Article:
Hi, friends! On Monday, I shared via InstaStories what a capsule wardrobe means for me and why I’m creating them monthly (saved in my highlights). I wanted to dive a little deeper into the topic, so I thought I would answer some questions more in depth in a post dedicated to my goal of monthly capsule wardrobes.
“Each one should use whatever gift he has received to serve others, faithfully administering God’s grace in its various forms. If anyone speaks, he should do it as one speaking the very words of God. If anyone serves, he should do it with the strength God provides, so that in all things God may be praised through Jesus Christ. To him be the glory and power for ever and ever. Amen.” 1 Peter 4: 10-11
1. What is a capsule wardrobe? A capsule wardrobe is a collection of clothing pieces that are so versatile, they are able to be mixed and matched with one another for a period of time. The person curating the capsule wardrobe decides on the number of tops, bottoms, shoes, etc. they want to include in their capsule, as well as the time frame for wearing the wardrobe. Some people create year-long capsule wardrobes, others create seasonal, monthly, or topic-based, such as workwear. Also, it is up to the curator to decide if she wants to include accessories, jewelry, and outerwear, etc. For the Jan/Feb Capsule Wardrobe, I only included tops, bottoms, shoes, and accessories (one scarf). I excluded jewelry, outerwear, and other types of clothing, such as pajamas and loungewear.
2. Why is it called a “capsule?” The true definition of a capsule is “a small tube containing powder or liquid medicine.” But that’s not what we’re talking about, ha! Susie Faux, a London-based boutique owner in the 1970s coined the term “capsule wardrobe.” Faux stated that, “a capsule wardrobe is a collection of a few essential items of clothing that don’t go out of fashion, such as skirts, trousers, and coats, which can then be augmented with seasonal pieces.” Although we have altered her definition slightly, this was and still is the basis for capsule wardrobes.
3. Why are you doing monthly capsule wardrobes? I decided to create monthly capsule wardrobes for a few reasons: 1) It seems fun! I love the idea of choosing a certain number of pieces in my closet and finding new ways to style them. I’ll be keeping some of the items you’ve seen so far in the Jan/Feb Capsule Wardrobe for the upcoming months, which means finding even more ways to style the pieces! 2) I want to give my clothes new life. My goal is to shop my closet before I shop a store. Most people already do capsule wardrobes without even realizing it! Since I’m new to this, curating monthly capsules instead of seasonal—or even yearly—seemed to make the most sense (and be the most fun)!
4. Why do you own more clothes than what’s in your capsule wardrobe? I am someone who declutters my closet on a very regular basis. I have definitely made the mistake of donating clothing items that I actually wear and need in my wardrobe because I got too excited about minimizing my closet. What I own right now feels like a great amount of clothing pieces. Most of what is stored away are seasonal clothes, and the other winter clothing I’ve stored away are mostly specific to Christmas time. Also, I’m not a minimalist. I highly value the principles of minimalism, but I am not a true minimalist and am not striving to be one. Over the past few years, I have learned how to implement those principles into my life that makes the most sense for me.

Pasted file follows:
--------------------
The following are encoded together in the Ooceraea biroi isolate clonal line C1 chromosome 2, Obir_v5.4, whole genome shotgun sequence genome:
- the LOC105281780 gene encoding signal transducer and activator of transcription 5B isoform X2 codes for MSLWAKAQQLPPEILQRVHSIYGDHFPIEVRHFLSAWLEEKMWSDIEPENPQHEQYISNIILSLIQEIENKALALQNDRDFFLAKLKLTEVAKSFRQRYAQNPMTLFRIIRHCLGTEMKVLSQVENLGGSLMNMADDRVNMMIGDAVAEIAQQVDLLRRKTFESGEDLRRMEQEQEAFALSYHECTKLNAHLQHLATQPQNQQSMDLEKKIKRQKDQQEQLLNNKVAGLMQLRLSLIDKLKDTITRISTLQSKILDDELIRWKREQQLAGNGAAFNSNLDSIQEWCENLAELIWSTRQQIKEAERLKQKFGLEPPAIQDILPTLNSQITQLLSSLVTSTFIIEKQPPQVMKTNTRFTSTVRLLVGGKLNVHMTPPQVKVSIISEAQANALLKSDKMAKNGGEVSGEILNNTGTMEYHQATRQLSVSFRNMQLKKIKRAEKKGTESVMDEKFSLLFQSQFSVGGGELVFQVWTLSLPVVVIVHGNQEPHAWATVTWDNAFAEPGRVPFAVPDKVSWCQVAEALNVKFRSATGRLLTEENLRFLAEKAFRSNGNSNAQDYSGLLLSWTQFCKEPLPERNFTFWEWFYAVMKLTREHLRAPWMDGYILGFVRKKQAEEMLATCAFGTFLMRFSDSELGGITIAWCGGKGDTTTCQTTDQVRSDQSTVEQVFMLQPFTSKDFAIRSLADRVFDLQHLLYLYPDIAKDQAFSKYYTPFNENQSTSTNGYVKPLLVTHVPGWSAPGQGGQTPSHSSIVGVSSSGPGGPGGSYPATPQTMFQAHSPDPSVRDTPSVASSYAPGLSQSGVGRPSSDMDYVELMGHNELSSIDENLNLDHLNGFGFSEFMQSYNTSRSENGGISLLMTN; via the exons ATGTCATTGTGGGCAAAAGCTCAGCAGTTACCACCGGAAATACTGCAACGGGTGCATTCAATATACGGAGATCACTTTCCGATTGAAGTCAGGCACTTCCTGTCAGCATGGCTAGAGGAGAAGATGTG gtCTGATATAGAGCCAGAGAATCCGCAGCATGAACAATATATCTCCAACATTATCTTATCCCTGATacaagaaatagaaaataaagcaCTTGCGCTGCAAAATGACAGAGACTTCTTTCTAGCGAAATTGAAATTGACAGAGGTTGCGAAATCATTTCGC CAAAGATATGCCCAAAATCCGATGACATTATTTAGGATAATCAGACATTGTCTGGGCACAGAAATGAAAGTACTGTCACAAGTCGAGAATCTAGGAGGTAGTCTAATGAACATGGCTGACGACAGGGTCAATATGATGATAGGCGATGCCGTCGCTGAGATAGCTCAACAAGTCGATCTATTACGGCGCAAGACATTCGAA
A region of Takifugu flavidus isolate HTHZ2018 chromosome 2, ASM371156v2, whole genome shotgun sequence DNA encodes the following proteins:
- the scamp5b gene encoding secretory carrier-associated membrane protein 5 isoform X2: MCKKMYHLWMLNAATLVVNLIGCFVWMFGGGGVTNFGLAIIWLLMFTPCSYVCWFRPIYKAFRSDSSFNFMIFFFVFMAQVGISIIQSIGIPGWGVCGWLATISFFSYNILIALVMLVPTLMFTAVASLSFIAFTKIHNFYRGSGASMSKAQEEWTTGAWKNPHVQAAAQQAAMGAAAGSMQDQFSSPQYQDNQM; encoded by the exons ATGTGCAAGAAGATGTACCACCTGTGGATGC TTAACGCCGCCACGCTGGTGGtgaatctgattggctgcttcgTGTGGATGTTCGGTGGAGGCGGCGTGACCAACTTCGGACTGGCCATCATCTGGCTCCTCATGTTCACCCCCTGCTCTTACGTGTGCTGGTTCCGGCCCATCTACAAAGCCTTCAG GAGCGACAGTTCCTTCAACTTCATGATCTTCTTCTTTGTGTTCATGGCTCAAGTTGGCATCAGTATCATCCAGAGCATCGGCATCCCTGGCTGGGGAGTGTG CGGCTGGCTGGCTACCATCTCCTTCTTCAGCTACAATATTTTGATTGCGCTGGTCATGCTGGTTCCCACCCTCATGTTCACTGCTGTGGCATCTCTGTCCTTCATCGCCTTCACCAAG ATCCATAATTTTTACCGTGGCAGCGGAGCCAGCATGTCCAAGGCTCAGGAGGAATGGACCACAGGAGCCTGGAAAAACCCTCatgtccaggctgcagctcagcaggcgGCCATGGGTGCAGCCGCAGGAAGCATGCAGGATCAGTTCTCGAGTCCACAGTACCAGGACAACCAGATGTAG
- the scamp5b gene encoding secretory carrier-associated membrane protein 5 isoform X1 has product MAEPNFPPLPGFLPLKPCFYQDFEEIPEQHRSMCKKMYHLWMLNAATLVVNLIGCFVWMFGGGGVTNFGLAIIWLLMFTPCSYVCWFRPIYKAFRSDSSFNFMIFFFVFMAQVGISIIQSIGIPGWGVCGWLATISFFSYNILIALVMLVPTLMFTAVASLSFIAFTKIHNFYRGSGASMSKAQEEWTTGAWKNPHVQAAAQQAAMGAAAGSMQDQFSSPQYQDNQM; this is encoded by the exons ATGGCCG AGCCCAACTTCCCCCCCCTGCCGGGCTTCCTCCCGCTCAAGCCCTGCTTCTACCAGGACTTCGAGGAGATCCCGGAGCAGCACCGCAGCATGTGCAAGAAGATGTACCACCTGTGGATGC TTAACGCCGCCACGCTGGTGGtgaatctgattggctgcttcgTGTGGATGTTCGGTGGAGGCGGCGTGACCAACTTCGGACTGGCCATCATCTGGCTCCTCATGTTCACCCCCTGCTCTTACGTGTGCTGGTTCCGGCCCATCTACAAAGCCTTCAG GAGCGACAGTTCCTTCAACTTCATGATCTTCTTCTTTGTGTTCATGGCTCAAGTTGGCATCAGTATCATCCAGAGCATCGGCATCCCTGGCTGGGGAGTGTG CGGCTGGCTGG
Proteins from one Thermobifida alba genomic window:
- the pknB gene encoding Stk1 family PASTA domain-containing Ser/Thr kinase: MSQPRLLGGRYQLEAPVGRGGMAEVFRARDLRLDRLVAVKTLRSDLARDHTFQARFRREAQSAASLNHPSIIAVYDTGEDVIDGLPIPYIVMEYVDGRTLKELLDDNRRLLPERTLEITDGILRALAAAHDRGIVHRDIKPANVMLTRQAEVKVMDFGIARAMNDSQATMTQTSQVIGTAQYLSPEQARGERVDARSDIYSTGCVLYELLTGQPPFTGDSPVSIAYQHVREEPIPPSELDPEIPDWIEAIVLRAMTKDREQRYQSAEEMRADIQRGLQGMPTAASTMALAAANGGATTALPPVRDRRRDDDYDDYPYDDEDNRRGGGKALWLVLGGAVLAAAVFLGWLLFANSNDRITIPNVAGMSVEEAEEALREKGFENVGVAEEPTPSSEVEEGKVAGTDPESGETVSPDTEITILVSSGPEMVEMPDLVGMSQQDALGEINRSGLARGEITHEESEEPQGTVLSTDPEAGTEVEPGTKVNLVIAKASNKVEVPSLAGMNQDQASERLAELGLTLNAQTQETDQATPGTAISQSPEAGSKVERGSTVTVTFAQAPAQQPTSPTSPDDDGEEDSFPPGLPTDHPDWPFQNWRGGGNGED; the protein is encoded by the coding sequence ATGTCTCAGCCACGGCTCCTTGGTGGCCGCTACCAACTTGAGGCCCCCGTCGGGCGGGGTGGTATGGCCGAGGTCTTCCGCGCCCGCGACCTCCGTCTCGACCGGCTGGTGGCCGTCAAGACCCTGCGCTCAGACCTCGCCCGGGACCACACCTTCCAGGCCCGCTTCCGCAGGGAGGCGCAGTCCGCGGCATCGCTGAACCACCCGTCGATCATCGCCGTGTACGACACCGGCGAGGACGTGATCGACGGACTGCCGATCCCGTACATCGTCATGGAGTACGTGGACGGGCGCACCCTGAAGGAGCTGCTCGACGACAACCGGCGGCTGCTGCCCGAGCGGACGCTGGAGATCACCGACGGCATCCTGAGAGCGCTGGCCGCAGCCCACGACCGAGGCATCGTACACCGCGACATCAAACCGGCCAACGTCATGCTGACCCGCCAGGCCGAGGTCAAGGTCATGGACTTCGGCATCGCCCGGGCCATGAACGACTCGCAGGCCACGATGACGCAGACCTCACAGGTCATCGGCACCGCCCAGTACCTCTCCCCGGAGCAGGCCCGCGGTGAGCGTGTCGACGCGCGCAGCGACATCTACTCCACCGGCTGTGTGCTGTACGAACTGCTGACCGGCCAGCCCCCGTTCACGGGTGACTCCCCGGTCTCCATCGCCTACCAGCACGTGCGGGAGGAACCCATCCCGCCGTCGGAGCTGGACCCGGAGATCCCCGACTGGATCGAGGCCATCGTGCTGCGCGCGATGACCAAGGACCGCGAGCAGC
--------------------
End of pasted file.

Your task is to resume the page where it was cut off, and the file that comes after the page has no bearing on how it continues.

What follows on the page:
5. How do you choose what items go into your capsule wardrobes? I want to discuss this in a separate post where I can dive into the topic further, but in brief, I have chosen pieces based on a few criteria:
– I love the piece but don’t know how to style it properly (i.e., my grey long sleeve);
– The piece is versatile enough that it will go with the bottoms & accessories I’ve chosen for the capsule;
– The piece is outside of my comfort zone and I want to give it a genuine try before I make the decision to donate it.
6. Why is learning how to shop your own closet so important? Consumerism, the theory that buying goods is good for the economy [spoiler alert: it’s not], is at an all-time high, and fast fashion is causing a huge issue to our environment, as well as allowing horrendous factory conditions. Unfortunately, the clothes I share with you are not from guaranteed ethical brands, but all of this is a process. I’m moving in the direction of only shopping from ethical brands, but my hope is that other brands will input better ethical standards in their factories. Further, shopping my own closet allows me to shop what I already own first, before choosing to shop in stores. As soon as we buy a piece of clothing, the item instantly decreases in value. Thus, I want to learn how to give my clothes new life and ultimately keep them in my closet longer. Secondhand shopping can also allow for clothes to have a longer life, as well as fight against consumerism. Shopping your closet is better for our environment, our mental health, and our wallets.
7. Do you have to be a minimalist to create capsule wardrobes? Definitely not! As of writing this post, I have more winter clothes than what’s featured in the capsules. The point is to not have excess. By creating capsule wardrobes, I’ve learned what my style is and what pieces I need vs. what I want. It’s allowed me to learn how to shop smarter.
Have anymore questions? Feel free to leave them in the comments below, or, send me a DM on Instagram!
Questions I will be answering in the upcoming “How To Create A Capsule Wardrobe” Post:
-Can you explain a step-by-step how-to?
-What do you do with the clothes that you don’t choose for your capsule wardrobe? Is this a sign to donate them?
-How do you incorporate needs for unpredictable weather?
-What do you do if you have a nice event to attend, but the clothes in your capsule don’t include any pieces for that event?